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Los Paseos – Birdseye

Commercial, Concept, Masterplan

Like paint splashed across the city, Los Paseos uses landscape art to reintroduce native vegetation and ecosystem functionality back into the stark, concrete plane of inland, postindustrial Miami. Los Paseos is a vibrant, transit-oriented development at the intersection of Miami’s Wynwood and Edgewater neighborhoods. True to its name, the project promotes sustainable mobility by creating a pedestrian-scale neighborhood with strong transit and bike connections to the rest of Miami. At the center of the site, under a breezy arcade of grand arches, Tuttle Station provides a seven-minute train connection to Downtown Miami.

Studies show Miami to be at major risk for sea level rise. Sitting ten feet above sea level, Los Paseos addresses the effects of climate change by raising the majority of the occupied spaces above mid-term coastal flooding projections. Ground-floor parking garages tucked behind storefronts increases customer access while minimizing flood risk. The new street alignments, protected bike lanes, and raised intersections reassemble the grid and create safe convenient pedestrian and bike circulation through the site.

Los Paseos supports the area’s existing artistic character by creating affordable live-work studios, makers spaces, and galleries, as well as a new world-class campus for the Nader Museum of Latin American art. The museum, in combination with a community recreation space and library, rise from Paseos Park, a multi-functional urban commons and outdoor sculpture garden. With spaces for fitness, games, and performances, the park provides a year-round destination and gathering space.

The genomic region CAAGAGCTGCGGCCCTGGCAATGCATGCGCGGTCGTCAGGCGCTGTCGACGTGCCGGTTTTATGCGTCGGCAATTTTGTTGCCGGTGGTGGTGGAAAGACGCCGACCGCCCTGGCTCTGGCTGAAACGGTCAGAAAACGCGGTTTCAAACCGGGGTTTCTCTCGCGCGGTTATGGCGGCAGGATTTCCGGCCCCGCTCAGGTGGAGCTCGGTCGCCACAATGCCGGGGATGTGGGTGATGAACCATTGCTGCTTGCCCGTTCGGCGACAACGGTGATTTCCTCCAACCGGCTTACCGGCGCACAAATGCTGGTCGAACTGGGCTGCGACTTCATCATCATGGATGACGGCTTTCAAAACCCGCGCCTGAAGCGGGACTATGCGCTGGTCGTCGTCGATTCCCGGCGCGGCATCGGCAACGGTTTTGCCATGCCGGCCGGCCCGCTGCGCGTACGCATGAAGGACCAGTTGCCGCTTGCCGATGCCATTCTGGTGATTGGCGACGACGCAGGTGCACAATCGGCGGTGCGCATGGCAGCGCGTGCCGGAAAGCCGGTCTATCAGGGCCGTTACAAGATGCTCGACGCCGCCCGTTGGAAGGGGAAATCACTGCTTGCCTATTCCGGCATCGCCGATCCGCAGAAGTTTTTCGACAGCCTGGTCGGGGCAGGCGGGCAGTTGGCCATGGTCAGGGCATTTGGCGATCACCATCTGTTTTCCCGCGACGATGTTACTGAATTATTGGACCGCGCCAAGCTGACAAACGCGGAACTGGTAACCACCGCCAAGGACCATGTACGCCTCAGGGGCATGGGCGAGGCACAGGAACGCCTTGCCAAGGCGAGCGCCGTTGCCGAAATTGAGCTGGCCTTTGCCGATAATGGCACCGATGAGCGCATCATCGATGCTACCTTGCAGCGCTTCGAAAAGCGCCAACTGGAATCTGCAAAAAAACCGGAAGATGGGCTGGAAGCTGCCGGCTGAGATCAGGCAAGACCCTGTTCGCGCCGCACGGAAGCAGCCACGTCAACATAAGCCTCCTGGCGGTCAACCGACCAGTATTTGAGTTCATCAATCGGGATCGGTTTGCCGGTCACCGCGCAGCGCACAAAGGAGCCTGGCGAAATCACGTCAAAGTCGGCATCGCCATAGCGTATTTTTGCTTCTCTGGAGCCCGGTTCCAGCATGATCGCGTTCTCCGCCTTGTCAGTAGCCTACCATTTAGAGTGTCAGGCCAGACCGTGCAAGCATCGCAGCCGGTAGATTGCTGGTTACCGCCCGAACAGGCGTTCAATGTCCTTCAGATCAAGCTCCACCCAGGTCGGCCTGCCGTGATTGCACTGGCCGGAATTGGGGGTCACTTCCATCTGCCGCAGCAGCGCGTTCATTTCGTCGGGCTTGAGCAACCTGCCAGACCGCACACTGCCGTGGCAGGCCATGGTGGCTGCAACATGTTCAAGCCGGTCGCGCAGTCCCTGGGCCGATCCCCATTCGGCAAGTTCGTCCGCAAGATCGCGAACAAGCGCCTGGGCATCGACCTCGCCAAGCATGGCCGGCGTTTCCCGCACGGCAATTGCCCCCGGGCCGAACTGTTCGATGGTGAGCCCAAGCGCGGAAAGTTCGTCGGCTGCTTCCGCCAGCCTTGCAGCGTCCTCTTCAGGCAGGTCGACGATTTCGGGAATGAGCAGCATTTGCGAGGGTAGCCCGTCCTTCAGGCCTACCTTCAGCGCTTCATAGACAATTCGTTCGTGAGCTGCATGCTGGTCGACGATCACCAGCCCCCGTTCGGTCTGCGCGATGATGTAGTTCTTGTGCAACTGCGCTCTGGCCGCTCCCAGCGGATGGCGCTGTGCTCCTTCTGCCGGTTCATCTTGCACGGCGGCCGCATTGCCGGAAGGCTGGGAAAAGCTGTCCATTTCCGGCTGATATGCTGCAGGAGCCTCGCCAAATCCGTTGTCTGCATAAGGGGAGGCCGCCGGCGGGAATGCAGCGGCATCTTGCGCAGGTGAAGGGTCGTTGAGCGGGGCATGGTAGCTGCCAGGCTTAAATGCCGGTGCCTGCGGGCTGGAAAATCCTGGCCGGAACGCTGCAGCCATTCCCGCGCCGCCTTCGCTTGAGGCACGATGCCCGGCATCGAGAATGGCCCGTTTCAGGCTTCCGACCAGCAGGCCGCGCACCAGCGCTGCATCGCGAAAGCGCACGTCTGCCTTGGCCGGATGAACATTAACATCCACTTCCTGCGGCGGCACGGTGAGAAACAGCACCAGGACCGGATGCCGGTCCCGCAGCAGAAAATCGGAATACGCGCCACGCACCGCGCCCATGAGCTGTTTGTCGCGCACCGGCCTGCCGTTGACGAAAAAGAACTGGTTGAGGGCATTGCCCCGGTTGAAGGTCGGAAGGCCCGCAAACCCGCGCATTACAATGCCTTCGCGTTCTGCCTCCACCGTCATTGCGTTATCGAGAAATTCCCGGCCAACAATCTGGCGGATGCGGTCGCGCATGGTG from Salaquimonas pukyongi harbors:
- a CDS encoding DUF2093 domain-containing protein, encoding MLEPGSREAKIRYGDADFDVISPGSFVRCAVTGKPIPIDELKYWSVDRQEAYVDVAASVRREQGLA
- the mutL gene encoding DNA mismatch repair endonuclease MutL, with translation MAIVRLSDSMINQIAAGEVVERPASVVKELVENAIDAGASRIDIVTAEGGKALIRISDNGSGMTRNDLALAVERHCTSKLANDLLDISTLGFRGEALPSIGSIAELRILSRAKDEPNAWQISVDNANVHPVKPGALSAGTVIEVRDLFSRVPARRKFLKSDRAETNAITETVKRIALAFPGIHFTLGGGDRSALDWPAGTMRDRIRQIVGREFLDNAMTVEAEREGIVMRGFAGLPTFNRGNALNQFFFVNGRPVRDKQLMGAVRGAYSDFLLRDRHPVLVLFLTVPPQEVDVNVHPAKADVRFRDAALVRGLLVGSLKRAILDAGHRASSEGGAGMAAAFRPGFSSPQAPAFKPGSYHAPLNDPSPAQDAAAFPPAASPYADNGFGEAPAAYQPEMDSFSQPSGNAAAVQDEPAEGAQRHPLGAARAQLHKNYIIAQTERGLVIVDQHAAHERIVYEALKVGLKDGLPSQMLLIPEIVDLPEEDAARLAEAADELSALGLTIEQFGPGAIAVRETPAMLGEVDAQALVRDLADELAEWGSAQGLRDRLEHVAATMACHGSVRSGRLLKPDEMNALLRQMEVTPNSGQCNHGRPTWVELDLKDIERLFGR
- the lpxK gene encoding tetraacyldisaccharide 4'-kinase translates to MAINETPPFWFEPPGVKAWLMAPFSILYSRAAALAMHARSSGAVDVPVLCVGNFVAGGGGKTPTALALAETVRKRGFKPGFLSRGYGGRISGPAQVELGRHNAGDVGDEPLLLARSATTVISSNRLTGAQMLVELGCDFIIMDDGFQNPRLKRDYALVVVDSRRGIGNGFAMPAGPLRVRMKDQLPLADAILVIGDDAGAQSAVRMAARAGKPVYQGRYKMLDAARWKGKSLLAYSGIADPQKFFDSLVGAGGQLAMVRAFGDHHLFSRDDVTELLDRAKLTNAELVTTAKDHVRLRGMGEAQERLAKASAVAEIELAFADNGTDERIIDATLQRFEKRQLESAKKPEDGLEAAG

Paseos Park is a net-zero water consumer, using greywater and runoff from surrounding buildings for irrigation. The stormwater management strategy extends from the park to the surrounding streets, which retain runoff to mitigate flooding, filter pollutants, and facilitate infiltration to replenish the Biscayne Aquifer.

Los Paseos will work closely and collaboratively with local residents through workshops and online feedback tools to ensure that the project meets community needs. Acknowledging the threat of gentrification and displacement, Los Paseos provides extensive affordable housing, including 240 units of affordable family-size apartments, as well as workforce housing solutions through coliving and microunit dwellings.

Miami’s hot and humid climate necessitates constant natural ventilation and porous blocks. In this context, optimal density and well functioning building units are achieved by creating large blocks with open spaces that release hot air upward and pull cold air inward creating cross ventilation while also preserving light penetration and view corridors.

On the Wynwood side of the site, Los Paseos extends the palm-lined 1st Ave retail corridor with affordable art galleries, restaurants, and retail, featuring the relocated Midtown Garden Center alongside gourmet Cubanos. Augmented reality murals, engage visitors and educate them about local history and culture. On the Edgewater side of the site, Biscayne Market extends west from the station plaza to 2nd Ave, with vendors selling everything from mofongo to mangoes. The market includes a public kitchen with cooking classes focused on Carribean cuisine. The residential southeast quadrant of the site includes all the necessary services for families to thrive, including a grocery store, daycare, and children’s garden.